Agents can collect home inspector referral fees
Can my real estate agent collect a referral fee when they recommend a home inspector?
The answer to your question is, generally yes. Your agent is allowed to collect a referral fee when they put you in touch with a home inspector or another service provider, such as a mortgage broker, stager, painter, or photographer.
Referral fees are common in real estate and other business transactions. A referral fee is a fee paid to the person who provides you with a lead.
However – and this is important – the law requires your agent share the details of any referral arrangement with you in writing. This will tell you if the agent is getting any direct or indirect benefit from the service provider for the referral so that you can decide how to proceed.
The written disclosure is required even if your agent is receiving gifts instead of money from the service provider to make the referral. For example, a provider might give the agent non-monetary gifts or favours for referrals. The agent must also tell you whether they have a personal relationship with the provider they are recommending – for example, if they’re family members.
Here’s what the disclosure must include:
- whether compensation or benefit will be received
- the conditions of the payment
- the amount or range of compensation
- whether someone else (such as a family member) will receive the compensation (the disclosure obligations still apply in this case)
In addition, referral fees must be paid to the agent’s brokerage and not directly to the agent. The brokerage is responsible for ensuring compliance with the legal requirements under REBBA. Brokerages may also establish their own additional policies and rules for their employees about the receipt of referral fees.
To sum up, it’s not unlawful for your agent to benefit from a referral, but there are rules in place.
Of course, there may be benefits to using a home inspector or other provider that your agent recommends. Your agent may have good insights about certain providers, their knowledge of the type of properties or areas you are considering, and whether or not previous clients have been satisfied with their work.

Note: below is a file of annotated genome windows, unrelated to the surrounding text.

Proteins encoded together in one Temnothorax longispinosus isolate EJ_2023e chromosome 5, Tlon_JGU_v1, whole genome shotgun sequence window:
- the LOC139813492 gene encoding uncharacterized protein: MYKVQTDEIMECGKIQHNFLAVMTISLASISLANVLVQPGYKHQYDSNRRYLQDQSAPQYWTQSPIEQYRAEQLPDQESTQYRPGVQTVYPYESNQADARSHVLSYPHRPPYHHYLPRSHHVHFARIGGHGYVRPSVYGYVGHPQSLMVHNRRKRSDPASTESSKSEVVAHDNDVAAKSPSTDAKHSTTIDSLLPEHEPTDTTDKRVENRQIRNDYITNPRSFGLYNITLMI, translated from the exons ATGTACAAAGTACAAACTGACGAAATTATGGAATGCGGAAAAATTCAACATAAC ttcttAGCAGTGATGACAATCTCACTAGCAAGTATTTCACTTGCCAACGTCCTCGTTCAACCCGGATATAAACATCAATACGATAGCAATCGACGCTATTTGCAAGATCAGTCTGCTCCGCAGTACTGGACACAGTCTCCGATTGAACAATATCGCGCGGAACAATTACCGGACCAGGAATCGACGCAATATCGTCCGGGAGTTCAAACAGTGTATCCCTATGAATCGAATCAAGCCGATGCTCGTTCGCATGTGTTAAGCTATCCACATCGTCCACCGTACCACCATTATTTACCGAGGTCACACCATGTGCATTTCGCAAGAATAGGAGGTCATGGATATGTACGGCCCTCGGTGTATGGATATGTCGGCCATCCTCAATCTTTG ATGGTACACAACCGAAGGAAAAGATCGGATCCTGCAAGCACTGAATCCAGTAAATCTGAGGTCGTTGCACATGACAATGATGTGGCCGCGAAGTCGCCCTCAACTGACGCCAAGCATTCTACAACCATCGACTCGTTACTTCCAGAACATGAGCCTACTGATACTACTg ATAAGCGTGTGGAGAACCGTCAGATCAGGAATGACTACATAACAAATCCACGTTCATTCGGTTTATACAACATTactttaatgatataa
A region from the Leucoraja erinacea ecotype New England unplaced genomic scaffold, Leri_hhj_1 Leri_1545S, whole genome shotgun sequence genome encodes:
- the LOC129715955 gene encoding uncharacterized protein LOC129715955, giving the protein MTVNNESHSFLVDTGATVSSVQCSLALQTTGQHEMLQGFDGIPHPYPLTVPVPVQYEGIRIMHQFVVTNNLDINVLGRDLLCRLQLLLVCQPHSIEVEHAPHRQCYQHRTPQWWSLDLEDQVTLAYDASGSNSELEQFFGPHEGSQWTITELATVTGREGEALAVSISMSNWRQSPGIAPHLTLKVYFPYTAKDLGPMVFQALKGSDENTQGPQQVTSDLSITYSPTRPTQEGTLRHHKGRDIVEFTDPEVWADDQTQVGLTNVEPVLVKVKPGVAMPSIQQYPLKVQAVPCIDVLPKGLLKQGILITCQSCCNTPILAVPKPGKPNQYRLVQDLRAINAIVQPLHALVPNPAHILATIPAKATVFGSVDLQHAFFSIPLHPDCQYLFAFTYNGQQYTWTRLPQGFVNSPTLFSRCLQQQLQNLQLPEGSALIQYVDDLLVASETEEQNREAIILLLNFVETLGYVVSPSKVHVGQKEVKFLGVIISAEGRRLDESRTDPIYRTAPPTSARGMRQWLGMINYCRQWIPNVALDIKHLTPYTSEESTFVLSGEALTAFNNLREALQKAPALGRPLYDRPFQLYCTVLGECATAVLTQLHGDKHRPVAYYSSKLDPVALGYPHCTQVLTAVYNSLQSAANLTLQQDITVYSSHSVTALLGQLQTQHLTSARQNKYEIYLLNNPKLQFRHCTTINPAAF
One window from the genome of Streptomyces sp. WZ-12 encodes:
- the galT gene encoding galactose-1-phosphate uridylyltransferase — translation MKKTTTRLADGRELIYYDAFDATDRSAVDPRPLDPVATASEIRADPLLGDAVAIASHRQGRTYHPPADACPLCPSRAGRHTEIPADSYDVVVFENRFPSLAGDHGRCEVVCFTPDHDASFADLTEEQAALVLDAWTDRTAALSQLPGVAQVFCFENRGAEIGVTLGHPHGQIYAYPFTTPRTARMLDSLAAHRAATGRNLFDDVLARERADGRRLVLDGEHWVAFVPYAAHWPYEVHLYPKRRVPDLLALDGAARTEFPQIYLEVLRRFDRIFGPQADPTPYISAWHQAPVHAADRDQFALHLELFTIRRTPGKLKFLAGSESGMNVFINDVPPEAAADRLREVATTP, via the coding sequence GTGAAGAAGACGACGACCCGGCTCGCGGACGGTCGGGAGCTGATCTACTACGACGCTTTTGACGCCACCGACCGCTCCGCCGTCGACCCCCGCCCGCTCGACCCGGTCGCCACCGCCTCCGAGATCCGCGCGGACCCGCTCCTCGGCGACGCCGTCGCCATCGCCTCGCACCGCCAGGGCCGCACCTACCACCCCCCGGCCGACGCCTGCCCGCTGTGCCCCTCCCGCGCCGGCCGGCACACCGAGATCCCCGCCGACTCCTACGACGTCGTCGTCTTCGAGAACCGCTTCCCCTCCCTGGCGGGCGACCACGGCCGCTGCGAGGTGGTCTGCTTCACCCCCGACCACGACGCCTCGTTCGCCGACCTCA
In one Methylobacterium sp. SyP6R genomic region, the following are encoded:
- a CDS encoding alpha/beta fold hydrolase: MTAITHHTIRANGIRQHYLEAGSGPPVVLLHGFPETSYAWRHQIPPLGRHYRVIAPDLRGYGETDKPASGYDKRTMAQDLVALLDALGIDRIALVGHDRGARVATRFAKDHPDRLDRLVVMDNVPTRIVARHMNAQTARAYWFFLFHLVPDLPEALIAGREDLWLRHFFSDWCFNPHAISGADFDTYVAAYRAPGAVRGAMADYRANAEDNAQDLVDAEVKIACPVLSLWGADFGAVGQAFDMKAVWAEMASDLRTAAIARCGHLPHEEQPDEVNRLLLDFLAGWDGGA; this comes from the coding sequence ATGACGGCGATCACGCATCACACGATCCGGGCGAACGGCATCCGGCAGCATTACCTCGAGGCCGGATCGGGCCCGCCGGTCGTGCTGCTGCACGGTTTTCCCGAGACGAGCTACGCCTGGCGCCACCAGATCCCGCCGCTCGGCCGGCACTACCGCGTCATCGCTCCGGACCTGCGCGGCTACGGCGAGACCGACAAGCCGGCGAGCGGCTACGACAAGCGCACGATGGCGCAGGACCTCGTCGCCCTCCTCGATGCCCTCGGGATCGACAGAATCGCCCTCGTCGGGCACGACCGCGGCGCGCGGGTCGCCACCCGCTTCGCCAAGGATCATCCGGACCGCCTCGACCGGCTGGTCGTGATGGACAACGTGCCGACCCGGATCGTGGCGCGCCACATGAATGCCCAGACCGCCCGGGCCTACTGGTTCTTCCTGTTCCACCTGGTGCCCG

However, if your agent tells you that they would benefit from a referral they are making and you’re uncomfortable with that, there are other ways to find these services, including online searches and recommendations from friends, neighbours and family.
No matter which sources you use to find service providers, it’s always a good idea to shop around, do some research, and compare them to each other.
Finding good service providers can make a big difference in the buying and selling process and beyond. A referral from your broker or salesperson may be useful, but you should be aware of any benefit they’ll receive for it. As with all aspects of a real estate trade, it’s important to make informed choices.
If you have a question for Joe about the home buying or selling process, please email firstname.lastname@example.org.
This column is for general information purposes only and is not meant as legal or professional advice on real estate transactions.
Joseph Richer is Registrar of the Real Estate Council of Ontario (RECO). He is in charge of the administration and enforcement of all rules that govern real estate professionals in Ontario. You can find more tips at reco.on.ca, follow on Twitter @RECOhelps or on YouTube at http://www.youtube.com/RECOhelps.